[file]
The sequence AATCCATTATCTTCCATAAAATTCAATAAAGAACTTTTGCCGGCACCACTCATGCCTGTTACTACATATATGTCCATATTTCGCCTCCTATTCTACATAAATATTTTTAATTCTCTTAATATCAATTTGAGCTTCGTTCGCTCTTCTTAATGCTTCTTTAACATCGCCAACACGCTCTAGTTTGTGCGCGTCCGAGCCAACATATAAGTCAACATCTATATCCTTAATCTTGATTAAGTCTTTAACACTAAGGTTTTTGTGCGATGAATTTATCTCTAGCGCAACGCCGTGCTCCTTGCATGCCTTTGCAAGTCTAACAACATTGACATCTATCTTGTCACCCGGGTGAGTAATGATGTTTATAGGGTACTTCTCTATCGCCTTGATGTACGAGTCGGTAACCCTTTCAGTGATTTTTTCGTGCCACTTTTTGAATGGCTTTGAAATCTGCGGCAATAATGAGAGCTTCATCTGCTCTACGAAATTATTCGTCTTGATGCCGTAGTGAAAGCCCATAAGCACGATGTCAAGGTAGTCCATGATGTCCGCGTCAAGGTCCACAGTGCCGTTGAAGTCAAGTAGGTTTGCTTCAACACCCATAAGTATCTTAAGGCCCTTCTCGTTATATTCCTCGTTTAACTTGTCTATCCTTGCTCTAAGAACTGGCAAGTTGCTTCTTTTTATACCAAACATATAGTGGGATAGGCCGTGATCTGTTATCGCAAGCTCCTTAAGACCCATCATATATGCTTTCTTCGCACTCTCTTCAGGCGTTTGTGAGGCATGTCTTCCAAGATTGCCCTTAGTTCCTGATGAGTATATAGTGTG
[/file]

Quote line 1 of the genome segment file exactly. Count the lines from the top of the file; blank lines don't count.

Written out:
The sequence AATCCATTATCTTCCATAAAATTCAATAAAGAACTTTTGCCGGCACCACTCATGCCTGTTACTACATATATGTCCATATTTCGCCTCCTATTCTACATAAATATTTTTAATTCTCTTAATATCAATTTGAGCTTCGTTCGCTCTTCTTAATGCTTCTTTAACATCGCCAACACGCTCTAGTTTGTGCGCGTCCGAGCCAACATATAAGTCAACATCTATATCCTTAATCTTGATTAAGTCTTTAACACTAAGGTTTTTGTGCGATGAATTTATCTCTAGCGCAACGCCGTGCTCCTTGCATGCCTTTGCAAGTCTAACAACATTGACATCTATCTTGTCACCCGGGTGAGTAATGATGTTTATAGGGTACTTCTCTATCGCCTTGATGTACGAGTCGGTAACCCTTTCAGTGATTTTTTCGTGCCACTTTTTGAATGGCTTTGAAATCTGCGGCAATAATGAGAGCTTCATCTGCTCTACGAAATTATTCGTCTTGATGCCGTAGTGAAAGCCCATAAGCACGATGTCAAGGTAGTCCATGATGTCCGCGTCAAGGTCCACAGTGCCGTTGAAGTCAAGTAGGTTTGCTTCAACACCCATAAGTATCTTAAGGCCCTTCTCGTTATATTCCTCGTTTAACTTGTCTATCCTTGCTCTAAGAACTGGCAAGTTGCTTCTTTTTATACCAAACATATAGTGGGATAGGCCGTGATCTGTTATCGCAAGCTCCTTAAGACCCATCATATATGCTTTCTTCGCACTCTCTTCAGGCGTTTGTGAGGCATGTCTTCCAAGATTGCCCTTAGTTCCTGATGAGTATATAGTGTG